The Financial Action Task Force, the world's anti-money-laundering standard-setter, has rewarded the Government of the Bahamas for improving its AML regime by taking it off its 'list of jurisdictions under increased monitoring,' also known as the grey list.
The FATF writes: "The Bahamas has strengthened the effectiveness of its [sic] AML/CFT system and addressed related technical deficiencies to meet the commitments in its action plan and remedy the strategic deficiencies identified by the FATF in October 2018. The Bahamas is therefore no longer subject to the FATF’s increased monitoring process. The Bahamas will continue to work with [the] CFATF [the Caribbean Financial Action Task Force, a FATF-style regional body or FSRB] to improve further its AML/CFT regime."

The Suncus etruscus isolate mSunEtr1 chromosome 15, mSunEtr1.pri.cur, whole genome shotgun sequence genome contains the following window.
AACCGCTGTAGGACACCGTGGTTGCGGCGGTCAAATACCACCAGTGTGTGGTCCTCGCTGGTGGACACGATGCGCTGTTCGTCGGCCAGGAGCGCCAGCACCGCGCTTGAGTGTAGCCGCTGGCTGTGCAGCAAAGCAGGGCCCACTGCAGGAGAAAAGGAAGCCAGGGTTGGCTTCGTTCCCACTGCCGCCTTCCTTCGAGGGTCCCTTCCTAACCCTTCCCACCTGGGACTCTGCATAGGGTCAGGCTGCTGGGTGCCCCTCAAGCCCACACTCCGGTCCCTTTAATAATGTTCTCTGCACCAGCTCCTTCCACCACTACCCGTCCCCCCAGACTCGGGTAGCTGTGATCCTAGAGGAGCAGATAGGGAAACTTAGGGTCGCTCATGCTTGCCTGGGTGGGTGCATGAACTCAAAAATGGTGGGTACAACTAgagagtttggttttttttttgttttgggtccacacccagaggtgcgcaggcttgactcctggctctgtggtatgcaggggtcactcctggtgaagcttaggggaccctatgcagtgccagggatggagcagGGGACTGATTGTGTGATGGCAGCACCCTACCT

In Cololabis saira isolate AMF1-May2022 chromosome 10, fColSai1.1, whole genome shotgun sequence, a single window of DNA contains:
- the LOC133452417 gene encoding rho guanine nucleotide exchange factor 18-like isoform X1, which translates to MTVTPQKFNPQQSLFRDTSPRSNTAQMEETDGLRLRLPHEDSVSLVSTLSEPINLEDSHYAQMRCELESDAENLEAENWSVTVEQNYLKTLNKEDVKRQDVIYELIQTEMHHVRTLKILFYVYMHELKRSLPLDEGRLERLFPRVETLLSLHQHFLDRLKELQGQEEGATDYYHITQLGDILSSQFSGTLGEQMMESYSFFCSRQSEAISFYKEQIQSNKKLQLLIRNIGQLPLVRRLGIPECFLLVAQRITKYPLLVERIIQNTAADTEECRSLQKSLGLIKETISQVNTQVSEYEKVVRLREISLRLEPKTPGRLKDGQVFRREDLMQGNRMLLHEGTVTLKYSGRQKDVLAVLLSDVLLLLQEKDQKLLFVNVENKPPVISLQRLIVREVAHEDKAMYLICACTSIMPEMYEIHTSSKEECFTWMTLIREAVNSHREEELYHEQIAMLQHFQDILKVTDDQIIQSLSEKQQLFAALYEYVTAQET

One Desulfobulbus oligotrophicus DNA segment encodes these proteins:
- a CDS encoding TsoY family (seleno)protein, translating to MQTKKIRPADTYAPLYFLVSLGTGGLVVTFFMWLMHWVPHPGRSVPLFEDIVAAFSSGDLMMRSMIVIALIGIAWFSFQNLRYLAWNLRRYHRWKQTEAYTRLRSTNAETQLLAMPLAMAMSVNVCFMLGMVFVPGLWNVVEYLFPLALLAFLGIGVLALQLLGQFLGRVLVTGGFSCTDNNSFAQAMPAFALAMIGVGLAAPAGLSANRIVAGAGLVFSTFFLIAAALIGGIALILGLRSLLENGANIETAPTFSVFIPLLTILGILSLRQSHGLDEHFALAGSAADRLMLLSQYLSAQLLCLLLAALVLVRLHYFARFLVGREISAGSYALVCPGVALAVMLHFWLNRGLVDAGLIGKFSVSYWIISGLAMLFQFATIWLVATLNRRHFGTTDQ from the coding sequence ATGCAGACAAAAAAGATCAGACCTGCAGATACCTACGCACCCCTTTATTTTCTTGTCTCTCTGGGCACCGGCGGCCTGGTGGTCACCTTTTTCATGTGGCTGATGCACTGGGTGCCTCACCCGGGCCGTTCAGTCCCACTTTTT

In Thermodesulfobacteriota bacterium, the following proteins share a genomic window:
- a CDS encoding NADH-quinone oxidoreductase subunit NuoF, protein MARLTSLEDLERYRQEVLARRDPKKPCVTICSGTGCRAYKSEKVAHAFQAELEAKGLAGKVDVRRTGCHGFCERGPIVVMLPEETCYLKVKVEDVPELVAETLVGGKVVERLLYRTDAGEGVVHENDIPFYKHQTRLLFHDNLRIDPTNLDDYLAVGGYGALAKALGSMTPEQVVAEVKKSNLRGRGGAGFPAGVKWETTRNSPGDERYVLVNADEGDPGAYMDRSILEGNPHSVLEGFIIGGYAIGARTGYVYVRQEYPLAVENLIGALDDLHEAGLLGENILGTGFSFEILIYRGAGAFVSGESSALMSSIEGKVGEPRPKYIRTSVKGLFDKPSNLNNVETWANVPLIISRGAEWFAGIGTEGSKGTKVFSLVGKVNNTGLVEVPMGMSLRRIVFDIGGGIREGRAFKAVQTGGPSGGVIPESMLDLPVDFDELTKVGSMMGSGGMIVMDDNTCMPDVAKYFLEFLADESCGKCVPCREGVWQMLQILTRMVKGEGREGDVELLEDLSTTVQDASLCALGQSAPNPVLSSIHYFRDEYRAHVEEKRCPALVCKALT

On the list still are: Albania, Barbados, Botswana, Cambodia, Ghana, Jamaica, Mauritius, Myanmar/Burma, Nicaragua, Pakistan, Panama, Syria, Uganda, Yemen and Zimbabwe.
The FATF's list of "High-Risk Jurisdictions subject to a Call for Action" (previously called "Public Statement") is known as the 'black list.' The standard-setter asks its member-countries to apply EDD or "enhanced due diligence" to applicants for businiess from these places and (if the Government of the United States finds the jurisdiction in question particularly detestable) to "apply counter-measures," an odd US naval term that the FATF started to use in the 'noughties to describe punitive conditions for, or exclusion from, financial business. This list contains only two jurisdictions - the two remaining 'Axis of Evil' countries, Iran and North Korea.